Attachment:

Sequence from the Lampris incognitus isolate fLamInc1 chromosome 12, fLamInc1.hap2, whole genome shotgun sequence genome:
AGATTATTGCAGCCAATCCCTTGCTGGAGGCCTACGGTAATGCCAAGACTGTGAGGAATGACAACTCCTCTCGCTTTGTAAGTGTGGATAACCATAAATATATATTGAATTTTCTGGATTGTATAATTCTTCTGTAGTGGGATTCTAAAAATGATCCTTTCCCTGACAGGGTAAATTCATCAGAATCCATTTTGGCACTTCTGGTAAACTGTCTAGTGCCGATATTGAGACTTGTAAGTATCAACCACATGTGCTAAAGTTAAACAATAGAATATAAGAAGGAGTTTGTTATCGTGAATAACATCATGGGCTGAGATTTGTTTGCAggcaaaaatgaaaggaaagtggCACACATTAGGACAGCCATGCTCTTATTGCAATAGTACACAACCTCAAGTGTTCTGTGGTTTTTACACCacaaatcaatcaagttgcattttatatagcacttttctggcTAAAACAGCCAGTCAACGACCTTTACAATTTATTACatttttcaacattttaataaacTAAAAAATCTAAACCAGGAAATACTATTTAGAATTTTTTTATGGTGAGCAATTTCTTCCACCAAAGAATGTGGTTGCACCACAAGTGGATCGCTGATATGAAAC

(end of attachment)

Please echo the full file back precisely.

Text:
Sequence from the Lampris incognitus isolate fLamInc1 chromosome 12, fLamInc1.hap2, whole genome shotgun sequence genome:
AGATTATTGCAGCCAATCCCTTGCTGGAGGCCTACGGTAATGCCAAGACTGTGAGGAATGACAACTCCTCTCGCTTTGTAAGTGTGGATAACCATAAATATATATTGAATTTTCTGGATTGTATAATTCTTCTGTAGTGGGATTCTAAAAATGATCCTTTCCCTGACAGGGTAAATTCATCAGAATCCATTTTGGCACTTCTGGTAAACTGTCTAGTGCCGATATTGAGACTTGTAAGTATCAACCACATGTGCTAAAGTTAAACAATAGAATATAAGAAGGAGTTTGTTATCGTGAATAACATCATGGGCTGAGATTTGTTTGCAggcaaaaatgaaaggaaagtggCACACATTAGGACAGCCATGCTCTTATTGCAATAGTACACAACCTCAAGTGTTCTGTGGTTTTTACACCacaaatcaatcaagttgcattttatatagcacttttctggcTAAAACAGCCAGTCAACGACCTTTACAATTTATTACatttttcaacattttaataaacTAAAAAATCTAAACCAGGAAATACTATTTAGAATTTTTTTATGGTGAGCAATTTCTTCCACCAAAGAATGTGGTTGCACCACAAGTGGATCGCTGATATGAAAC